Yesterday, every major newspaper in Japan carried the above spread in celebration of the 60th anniversary of the Isuzu Elf, the first Japanese cab-over-engine light truck in its class. In six decades and six generations, the Elf has sold over 6.5 million units, including in the United States under the Chevy and GMC brands, and it was launched on August 26, 1959.
The Elf debuted during a time of rapid change in Japan. Industrialization and manufacturing were accelerating at breakneck pace, and the country needed a truck to ship goods across long distances. With the goal of developing a useful truck for cargo haulers, the Elf was engineered with safety, easy loading, and payload capacity in mind.
Its versatile construction manifests as box containers, cranes, tow trucks, fire engines, dekotora, and more. As the number-one selling truck in its segment in Japan, and over the years has become a staple of Japan’s motorscape. It’s no wonder that examples can be frequently seen carrying all sorts of freight on the country’s expressways.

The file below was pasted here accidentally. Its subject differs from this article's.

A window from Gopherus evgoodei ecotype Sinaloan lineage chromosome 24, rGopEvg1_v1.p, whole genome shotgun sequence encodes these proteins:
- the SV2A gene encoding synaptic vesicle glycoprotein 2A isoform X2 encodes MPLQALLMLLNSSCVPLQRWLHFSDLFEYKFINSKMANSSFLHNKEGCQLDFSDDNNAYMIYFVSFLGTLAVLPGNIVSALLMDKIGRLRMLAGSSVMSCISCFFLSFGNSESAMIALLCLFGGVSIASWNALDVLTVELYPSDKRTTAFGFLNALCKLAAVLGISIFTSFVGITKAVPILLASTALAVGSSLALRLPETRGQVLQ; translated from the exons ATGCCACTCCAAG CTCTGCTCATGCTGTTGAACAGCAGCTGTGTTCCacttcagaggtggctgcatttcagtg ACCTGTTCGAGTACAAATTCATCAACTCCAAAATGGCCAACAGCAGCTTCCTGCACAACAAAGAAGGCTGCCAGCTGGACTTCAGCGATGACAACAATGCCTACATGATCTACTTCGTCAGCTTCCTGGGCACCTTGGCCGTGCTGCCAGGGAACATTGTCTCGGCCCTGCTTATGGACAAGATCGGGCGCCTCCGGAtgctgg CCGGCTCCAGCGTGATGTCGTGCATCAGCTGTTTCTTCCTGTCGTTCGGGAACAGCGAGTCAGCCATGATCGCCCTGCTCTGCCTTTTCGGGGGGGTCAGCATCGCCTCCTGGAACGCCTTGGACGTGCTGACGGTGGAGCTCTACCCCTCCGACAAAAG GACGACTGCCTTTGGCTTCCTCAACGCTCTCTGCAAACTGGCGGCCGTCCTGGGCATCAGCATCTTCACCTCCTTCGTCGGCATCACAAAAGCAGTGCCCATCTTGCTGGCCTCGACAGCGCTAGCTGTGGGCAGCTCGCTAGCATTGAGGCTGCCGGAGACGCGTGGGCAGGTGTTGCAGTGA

In commemoration of the 60th anniversary, the Isuzu Plaza showroom in Fujisawa City, Kanagawa Prefecture — near the plant where the Elf is manufactured — is holding a special exhibition. It will feature every generation of the Elf, starting with the original built from 1959-68.
A light blue second-generation, built from 1968-75, and a medium blue third-generation, built from 1975-84, are also displayed alongside old brochures and promotional materials.
There’s even a rare Elf FF MyPack, which as the name suggests is a front-wheel-drive version. Introduced in April 1972, the layout allowed for greater freedom in the cargo configurations, but due to its high price (about 1.5 times that of a regular Elf), it was discontinued after just two years in production. At the showroom, it is displayed alongside a fifth-generation built from 1993-2000.
The exhibit will last until April of 2020, and is open daily from 10 am to 5 pm. According to Isuzu, the exhibit celebrates “the best-selling truck that has continued to support people’s lives, regardless of era or country.” Indeed, the Elf has been sold in over 140 nations around the globe.
Legend has it the name “Elf” was chosen because the fictional beings were mascots of prosperity from hard work. Early promotional materials even featured a jaunty sprite wearing a pointed hat. With that kind of attitude, it’s certain we’ll be seeing 60 more years of the tireless Isuzu Elf.
Images courtesy of Isuzu.